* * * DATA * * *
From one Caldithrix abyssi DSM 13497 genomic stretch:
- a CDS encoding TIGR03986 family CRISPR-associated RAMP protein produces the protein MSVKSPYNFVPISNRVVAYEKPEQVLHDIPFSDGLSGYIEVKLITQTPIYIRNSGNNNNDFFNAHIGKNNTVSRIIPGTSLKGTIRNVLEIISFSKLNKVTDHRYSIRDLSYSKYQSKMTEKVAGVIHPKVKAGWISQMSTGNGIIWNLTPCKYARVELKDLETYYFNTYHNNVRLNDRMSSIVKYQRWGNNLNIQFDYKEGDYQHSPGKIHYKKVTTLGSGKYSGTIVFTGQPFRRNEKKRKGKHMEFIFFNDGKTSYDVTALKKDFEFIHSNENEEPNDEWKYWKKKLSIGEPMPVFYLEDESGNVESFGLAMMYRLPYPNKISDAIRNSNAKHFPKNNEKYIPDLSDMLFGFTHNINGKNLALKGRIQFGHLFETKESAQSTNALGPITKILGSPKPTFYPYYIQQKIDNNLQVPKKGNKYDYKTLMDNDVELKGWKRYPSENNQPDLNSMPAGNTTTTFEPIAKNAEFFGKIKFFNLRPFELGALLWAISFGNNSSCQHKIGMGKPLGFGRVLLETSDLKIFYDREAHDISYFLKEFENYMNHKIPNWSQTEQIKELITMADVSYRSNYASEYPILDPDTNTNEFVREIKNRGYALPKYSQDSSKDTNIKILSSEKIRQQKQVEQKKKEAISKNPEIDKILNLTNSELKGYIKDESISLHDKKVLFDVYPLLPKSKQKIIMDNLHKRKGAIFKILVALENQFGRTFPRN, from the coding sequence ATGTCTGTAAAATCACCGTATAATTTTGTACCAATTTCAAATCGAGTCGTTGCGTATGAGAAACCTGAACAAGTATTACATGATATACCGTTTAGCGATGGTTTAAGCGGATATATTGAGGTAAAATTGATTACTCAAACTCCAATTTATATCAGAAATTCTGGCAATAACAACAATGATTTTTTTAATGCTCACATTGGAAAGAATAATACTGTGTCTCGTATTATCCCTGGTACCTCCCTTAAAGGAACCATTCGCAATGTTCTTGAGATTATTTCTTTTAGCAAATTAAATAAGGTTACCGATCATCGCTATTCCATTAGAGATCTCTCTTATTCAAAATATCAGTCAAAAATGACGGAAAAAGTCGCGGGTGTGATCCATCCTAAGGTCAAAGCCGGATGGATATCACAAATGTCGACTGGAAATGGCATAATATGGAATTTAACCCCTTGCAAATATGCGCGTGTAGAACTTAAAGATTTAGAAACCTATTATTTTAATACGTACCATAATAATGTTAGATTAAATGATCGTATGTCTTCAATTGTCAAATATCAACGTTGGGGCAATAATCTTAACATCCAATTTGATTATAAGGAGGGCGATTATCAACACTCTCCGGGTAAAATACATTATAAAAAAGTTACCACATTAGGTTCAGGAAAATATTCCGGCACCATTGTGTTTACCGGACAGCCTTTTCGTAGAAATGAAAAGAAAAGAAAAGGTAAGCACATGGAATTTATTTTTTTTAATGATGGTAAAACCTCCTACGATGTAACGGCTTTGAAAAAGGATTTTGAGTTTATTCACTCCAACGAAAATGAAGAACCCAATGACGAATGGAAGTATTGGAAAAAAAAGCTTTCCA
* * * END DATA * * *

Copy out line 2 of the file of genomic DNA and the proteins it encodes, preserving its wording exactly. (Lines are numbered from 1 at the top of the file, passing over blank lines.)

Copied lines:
- a CDS encoding TIGR03986 family CRISPR-associated RAMP protein produces the protein MSVKSPYNFVPISNRVVAYEKPEQVLHDIPFSDGLSGYIEVKLITQTPIYIRNSGNNNNDFFNAHIGKNNTVSRIIPGTSLKGTIRNVLEIISFSKLNKVTDHRYSIRDLSYSKYQSKMTEKVAGVIHPKVKAGWISQMSTGNGIIWNLTPCKYARVELKDLETYYFNTYHNNVRLNDRMSSIVKYQRWGNNLNIQFDYKEGDYQHSPGKIHYKKVTTLGSGKYSGTIVFTGQPFRRNEKKRKGKHMEFIFFNDGKTSYDVTALKKDFEFIHSNENEEPNDEWKYWKKKLSIGEPMPVFYLEDESGNVESFGLAMMYRLPYPNKISDAIRNSNAKHFPKNNEKYIPDLSDMLFGFTHNINGKNLALKGRIQFGHLFETKESAQSTNALGPITKILGSPKPTFYPYYIQQKIDNNLQVPKKGNKYDYKTLMDNDVELKGWKRYPSENNQPDLNSMPAGNTTTTFEPIAKNAEFFGKIKFFNLRPFELGALLWAISFGNNSSCQHKIGMGKPLGFGRVLLETSDLKIFYDREAHDISYFLKEFENYMNHKIPNWSQTEQIKELITMADVSYRSNYASEYPILDPDTNTNEFVREIKNRGYALPKYSQDSSKDTNIKILSSEKIRQQKQVEQKKKEAISKNPEIDKILNLTNSELKGYIKDESISLHDKKVLFDVYPLLPKSKQKIIMDNLHKRKGAIFKILVALENQFGRTFPRN, from the coding sequence ATGTCTGTAAAATCACCGTATAATTTTGTACCAATTTCAAATCGAGTCGTTGCGTATGAGAAACCTGAACAAGTATTACATGATATACCGTTTAGCGATGGTTTAAGCGGATATATTGAGGTAAAATTGATTACTCAAACTCCAATTTATATCAGAAATTCTGGCAATAACAACAATGATTTTTTTAATGCTCACATTGGAAAGAATAATACTGTGTCTCGTATTATCCCTGGTACCTCCCTTAAAGGAACCATTCGCAATGTTCTTGAGATTATTTCTTTTAGCAAATTAAATAAGGTTACCGATCATCGCTATTCCATTAGAGATCTCTCTTATTCAAAATATCAGTCAAAAATGACGGAAAAAGTCGCGGGTGTGATCCATCCTAAGGTCAAAGCCGGATGGATATCACAAATGTCGACTGGAAATGGCATAATATGGAATTTAACCCCTTGCAAATATGCGCGTGTAGAACTTAAAGATTTAGAAACCTATTATTTTAATACGTACCATAATAATGTTAGATTAAATGATCGTATGTCTTCAATTGTCAAATATCAACGTTGGGGCAATAATCTTAACATCCAATTTGATTATAAGGAGGGCGATTATCAACACTCTCCGGGTAAAATACATTATAAAAAAGTTACCACATTAGGTTCAGGAAAATATTCCGGCACCATTGTGTTTACCGGACAGCCTTTTCGTAGAAATGAAAAGAAAAGAAAAGGTAAGCACATGGAATTTATTTTTTTTAATGATGGTAAAACCTCCTACGATGTAACGGCTTTGAAAAAGGATTTTGAGTTTATTCACTCCAACGAAAATGAAGAACCCAATGACGAATGGAAGTATTGGAAAAAAAAGCTTTCCA